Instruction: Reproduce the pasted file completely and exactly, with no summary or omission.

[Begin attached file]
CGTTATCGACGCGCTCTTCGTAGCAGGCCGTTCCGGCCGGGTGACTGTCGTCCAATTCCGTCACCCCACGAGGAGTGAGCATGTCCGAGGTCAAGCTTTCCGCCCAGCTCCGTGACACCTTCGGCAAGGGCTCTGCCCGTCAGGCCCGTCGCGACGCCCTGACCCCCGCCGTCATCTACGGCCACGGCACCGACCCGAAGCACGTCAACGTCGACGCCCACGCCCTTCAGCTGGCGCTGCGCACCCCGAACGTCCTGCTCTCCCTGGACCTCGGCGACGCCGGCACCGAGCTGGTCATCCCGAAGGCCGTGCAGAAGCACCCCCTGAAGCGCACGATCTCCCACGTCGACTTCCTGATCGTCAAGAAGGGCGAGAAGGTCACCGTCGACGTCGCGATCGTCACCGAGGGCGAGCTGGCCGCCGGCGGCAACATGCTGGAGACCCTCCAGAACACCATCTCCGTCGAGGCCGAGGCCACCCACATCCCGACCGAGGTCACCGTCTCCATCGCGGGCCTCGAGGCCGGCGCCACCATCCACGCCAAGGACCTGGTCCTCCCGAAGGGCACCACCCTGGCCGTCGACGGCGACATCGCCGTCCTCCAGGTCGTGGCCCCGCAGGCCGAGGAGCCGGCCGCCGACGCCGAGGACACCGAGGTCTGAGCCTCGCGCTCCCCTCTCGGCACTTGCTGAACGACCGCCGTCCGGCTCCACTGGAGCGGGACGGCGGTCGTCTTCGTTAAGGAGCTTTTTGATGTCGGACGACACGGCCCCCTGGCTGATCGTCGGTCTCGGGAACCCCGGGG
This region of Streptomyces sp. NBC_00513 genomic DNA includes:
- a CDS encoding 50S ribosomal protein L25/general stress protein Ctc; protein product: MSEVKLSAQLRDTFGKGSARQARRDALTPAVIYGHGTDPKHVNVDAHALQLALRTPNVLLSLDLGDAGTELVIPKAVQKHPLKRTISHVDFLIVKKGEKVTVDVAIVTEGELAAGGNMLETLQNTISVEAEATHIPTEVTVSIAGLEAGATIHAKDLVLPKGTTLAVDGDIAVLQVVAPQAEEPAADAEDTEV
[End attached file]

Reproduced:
CGTTATCGACGCGCTCTTCGTAGCAGGCCGTTCCGGCCGGGTGACTGTCGTCCAATTCCGTCACCCCACGAGGAGTGAGCATGTCCGAGGTCAAGCTTTCCGCCCAGCTCCGTGACACCTTCGGCAAGGGCTCTGCCCGTCAGGCCCGTCGCGACGCCCTGACCCCCGCCGTCATCTACGGCCACGGCACCGACCCGAAGCACGTCAACGTCGACGCCCACGCCCTTCAGCTGGCGCTGCGCACCCCGAACGTCCTGCTCTCCCTGGACCTCGGCGACGCCGGCACCGAGCTGGTCATCCCGAAGGCCGTGCAGAAGCACCCCCTGAAGCGCACGATCTCCCACGTCGACTTCCTGATCGTCAAGAAGGGCGAGAAGGTCACCGTCGACGTCGCGATCGTCACCGAGGGCGAGCTGGCCGCCGGCGGCAACATGCTGGAGACCCTCCAGAACACCATCTCCGTCGAGGCCGAGGCCACCCACATCCCGACCGAGGTCACCGTCTCCATCGCGGGCCTCGAGGCCGGCGCCACCATCCACGCCAAGGACCTGGTCCTCCCGAAGGGCACCACCCTGGCCGTCGACGGCGACATCGCCGTCCTCCAGGTCGTGGCCCCGCAGGCCGAGGAGCCGGCCGCCGACGCCGAGGACACCGAGGTCTGAGCCTCGCGCTCCCCTCTCGGCACTTGCTGAACGACCGCCGTCCGGCTCCACTGGAGCGGGACGGCGGTCGTCTTCGTTAAGGAGCTTTTTGATGTCGGACGACACGGCCCCCTGGCTGATCGTCGGTCTCGGGAACCCCGGGG
This region of Streptomyces sp. NBC_00513 genomic DNA includes:
- a CDS encoding 50S ribosomal protein L25/general stress protein Ctc; protein product: MSEVKLSAQLRDTFGKGSARQARRDALTPAVIYGHGTDPKHVNVDAHALQLALRTPNVLLSLDLGDAGTELVIPKAVQKHPLKRTISHVDFLIVKKGEKVTVDVAIVTEGELAAGGNMLETLQNTISVEAEATHIPTEVTVSIAGLEAGATIHAKDLVLPKGTTLAVDGDIAVLQVVAPQAEEPAADAEDTEV